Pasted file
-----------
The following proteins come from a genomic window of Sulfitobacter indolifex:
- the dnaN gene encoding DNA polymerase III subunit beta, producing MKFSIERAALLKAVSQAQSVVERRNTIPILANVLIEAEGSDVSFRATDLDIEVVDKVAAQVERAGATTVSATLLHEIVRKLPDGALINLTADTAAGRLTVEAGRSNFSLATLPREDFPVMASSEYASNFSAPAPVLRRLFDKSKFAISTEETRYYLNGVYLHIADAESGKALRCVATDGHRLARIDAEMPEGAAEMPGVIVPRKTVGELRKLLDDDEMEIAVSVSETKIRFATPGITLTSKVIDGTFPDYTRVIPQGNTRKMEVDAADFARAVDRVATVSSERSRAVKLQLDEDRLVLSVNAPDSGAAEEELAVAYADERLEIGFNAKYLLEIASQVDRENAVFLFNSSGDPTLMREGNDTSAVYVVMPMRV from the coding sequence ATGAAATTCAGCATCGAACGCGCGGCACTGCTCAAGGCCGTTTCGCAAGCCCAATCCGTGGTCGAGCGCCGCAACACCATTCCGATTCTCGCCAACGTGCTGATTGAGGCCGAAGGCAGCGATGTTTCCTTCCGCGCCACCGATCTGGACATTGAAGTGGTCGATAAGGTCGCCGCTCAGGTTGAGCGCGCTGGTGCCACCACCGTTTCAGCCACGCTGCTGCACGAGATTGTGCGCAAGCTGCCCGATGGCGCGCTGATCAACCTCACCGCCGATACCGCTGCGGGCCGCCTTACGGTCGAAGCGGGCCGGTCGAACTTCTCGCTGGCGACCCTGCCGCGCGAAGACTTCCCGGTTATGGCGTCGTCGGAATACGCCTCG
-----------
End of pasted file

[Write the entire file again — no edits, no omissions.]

The following proteins come from a genomic window of Sulfitobacter indolifex:
- the dnaN gene encoding DNA polymerase III subunit beta, producing MKFSIERAALLKAVSQAQSVVERRNTIPILANVLIEAEGSDVSFRATDLDIEVVDKVAAQVERAGATTVSATLLHEIVRKLPDGALINLTADTAAGRLTVEAGRSNFSLATLPREDFPVMASSEYASNFSAPAPVLRRLFDKSKFAISTEETRYYLNGVYLHIADAESGKALRCVATDGHRLARIDAEMPEGAAEMPGVIVPRKTVGELRKLLDDDEMEIAVSVSETKIRFATPGITLTSKVIDGTFPDYTRVIPQGNTRKMEVDAADFARAVDRVATVSSERSRAVKLQLDEDRLVLSVNAPDSGAAEEELAVAYADERLEIGFNAKYLLEIASQVDRENAVFLFNSSGDPTLMREGNDTSAVYVVMPMRV from the coding sequence ATGAAATTCAGCATCGAACGCGCGGCACTGCTCAAGGCCGTTTCGCAAGCCCAATCCGTGGTCGAGCGCCGCAACACCATTCCGATTCTCGCCAACGTGCTGATTGAGGCCGAAGGCAGCGATGTTTCCTTCCGCGCCACCGATCTGGACATTGAAGTGGTCGATAAGGTCGCCGCTCAGGTTGAGCGCGCTGGTGCCACCACCGTTTCAGCCACGCTGCTGCACGAGATTGTGCGCAAGCTGCCCGATGGCGCGCTGATCAACCTCACCGCCGATACCGCTGCGGGCCGCCTTACGGTCGAAGCGGGCCGGTCGAACTTCTCGCTGGCGACCCTGCCGCGCGAAGACTTCCCGGTTATGGCGTCGTCGGAATACGCCTCG